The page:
[License-discuss] Fwd: discussion of L-R process [was Re: [License-review] Approval: Server Side Public License, Version 2 (SSPL v2)]

Luis Villa luis at lu.is
Tue Mar 19 05:58:01 UTC 2019

[In the interests of brevity, have been aggressive in cutting and
rearranging both of our quoted emails.]

On Sat, Mar 16, 2019 at 11:32 AM Richard Fontana <
richard.fontana at opensource.org> wrote:

> It would be helpful if you could point more specifically to when and
> how the discussion turned into a "screaming match". Maybe my standards
> are too low but it seemed overall relatively civil to me.

A quick review suggests that I started ignoring the discussion during the
first submission. I assume that at some point I checked in after work and
parenting to see that the thread was *literally 100 emails*, considered how
negative (and often circular) the earlier parts had been, and said "nope,
life is too short". However, unlikely I can point to a specific email, and
again, life is too short to re-read all 100 of them or the 70+ in the
second thread.

... I am not sure why SSPLv1/SSPLv2 is taken to be the case that points
> particularly to such
> problems, if that's what you and Josh are getting at.

I suspect they're more straw-that-broke-camel than particularly noteworthy
on their own. I'd certainly admit that some of my complaining here is the
cumulative response to 15+ years on this list and increasingly low patience
for it, rather than anything specific to SSPL; I suspect the same is true
for Josh.

> I am more than a little concerned about the possibility ... of stifling
> debate and expression.

Debate and expression are only valuable to the extent that they help the
organization meet the organization's goals and movement's needs. My core
claim is that the current quality and nature of discussion don't do that
very well. (Cynics have suggested to me that the actual goal of the
organization is to never approve anything, in which case the list is
functioning well, but I don't think that's true.)

*[snip discussion of GitHub, Bugzilla, and something called Taiga?]*

I obviously agree that using simple tools is better, and barriers to entry
must be kept reasonably low, but email is deceptively simple. It provides
lots of ways to create vast morasses of email ("it is simple - just hit
send!") , and no ways to turn vast morasses of discussion into something
better and more useful. For example, someone complained that Discourse is
not archivable, but even if that were true, I'd rather have a good,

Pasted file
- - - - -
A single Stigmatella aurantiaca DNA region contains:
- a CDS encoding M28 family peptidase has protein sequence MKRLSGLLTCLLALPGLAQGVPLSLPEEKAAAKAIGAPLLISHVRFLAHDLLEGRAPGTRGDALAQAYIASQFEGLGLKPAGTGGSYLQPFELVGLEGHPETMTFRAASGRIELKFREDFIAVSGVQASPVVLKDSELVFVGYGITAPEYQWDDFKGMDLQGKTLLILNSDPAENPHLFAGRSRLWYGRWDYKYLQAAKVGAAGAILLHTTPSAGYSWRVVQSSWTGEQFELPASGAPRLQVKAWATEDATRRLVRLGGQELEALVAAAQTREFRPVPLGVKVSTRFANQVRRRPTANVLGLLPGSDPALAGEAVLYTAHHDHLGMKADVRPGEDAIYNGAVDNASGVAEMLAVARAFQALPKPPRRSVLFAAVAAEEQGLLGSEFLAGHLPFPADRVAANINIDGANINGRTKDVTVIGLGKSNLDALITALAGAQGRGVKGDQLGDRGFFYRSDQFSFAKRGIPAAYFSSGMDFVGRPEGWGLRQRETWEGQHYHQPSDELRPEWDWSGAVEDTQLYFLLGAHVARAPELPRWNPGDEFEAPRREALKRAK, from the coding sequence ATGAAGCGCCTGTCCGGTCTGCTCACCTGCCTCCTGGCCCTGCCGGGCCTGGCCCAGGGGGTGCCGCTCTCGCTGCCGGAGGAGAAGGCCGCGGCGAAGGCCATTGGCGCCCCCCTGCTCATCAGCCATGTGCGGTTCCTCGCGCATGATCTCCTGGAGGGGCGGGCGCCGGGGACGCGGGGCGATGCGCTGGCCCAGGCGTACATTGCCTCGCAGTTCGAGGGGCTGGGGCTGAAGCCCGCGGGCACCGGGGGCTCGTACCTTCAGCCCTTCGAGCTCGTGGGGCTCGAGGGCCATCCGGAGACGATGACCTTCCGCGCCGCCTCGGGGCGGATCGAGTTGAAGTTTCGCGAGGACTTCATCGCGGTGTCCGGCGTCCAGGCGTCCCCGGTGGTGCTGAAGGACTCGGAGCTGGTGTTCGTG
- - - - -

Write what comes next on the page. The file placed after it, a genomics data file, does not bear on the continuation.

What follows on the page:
consistent, timely summary of big threads than the actual threads.

As far as barriers to entry, I suggest Discourse in part because the staff
there has done extensive design work to make onboarding easier. Of course
as a new tool some price will be paid, but the current tool also extracts a
price - just from different people.

[Discourse is] definitely worth trying, if someone can put in the time and
> resources to administer

I suggested it in part because administration is quite easy; if hosted by
discourse.org, much less effort than a mailing list or the sad excuse for
the state of the art in wikis :(

But of course using it doesn't solve a problem by itself - someone would
have to figure out how to take advantage of its features to improve the
process. That may be where the PEP suggestion is very complementary, but
I'm not familiar enough with PEPs (I last looked seriously at them
literally 15+ years ago) to be able to suggest that myself.

I've ...become generally skeptical that new tools will solve what are
> fundamentally social or political problems.

We don't disagree. Consider this technical proposal an attempt to alleviate
some symptoms of the deeper socio-political problems, not solve the deeper

To elaborate a bit: as McCoy correctly pointed out, this discussion has
historically conflated at least: (1) who participates; (2) how they
participate; (3) how proposers respond to #2, and (4) if the submitter
survives the obstacle course, how the board extracts meaning from the
discussion in order to make a decision. I think a process that includes a
regularly updated doc (could be the Discourse integrated wiki, could be
externally maintained as in a PEP, doesn't really matter) at least
minimally addresses (2), (3), and (4) by providing everyone with something
more actionable and decision-oriented than a meandering email thread. And
one can have the vain hope that a more legible, understandable process and
outcomes will, in the long run, also impact #1.

> I'd happily submit the Blue Oak Model permissive license as an initial
> guinea pig for such a process[2],
> I agree with Bruce here. What would it prove? Blue Oak is, as to its
> content, both extremely simple and extremely non-controversial.

Any new system needs debugging, and typically one starts debugging by
seeing how a system responds to simple inputs. Jumping directly to
something complex like CAL will inevitably confuse "reviewing CAL is hard,
regardless of tool or system" with "we're all learning our way around [new
system]". But if folks want to do this the hard way by all means! :)

Another way to attack this is with slightly more battle-tested processes;
if that's something PEP-like, great! Not sure it exactly fits the use case
but then again neither does Discourse so <shrug>.

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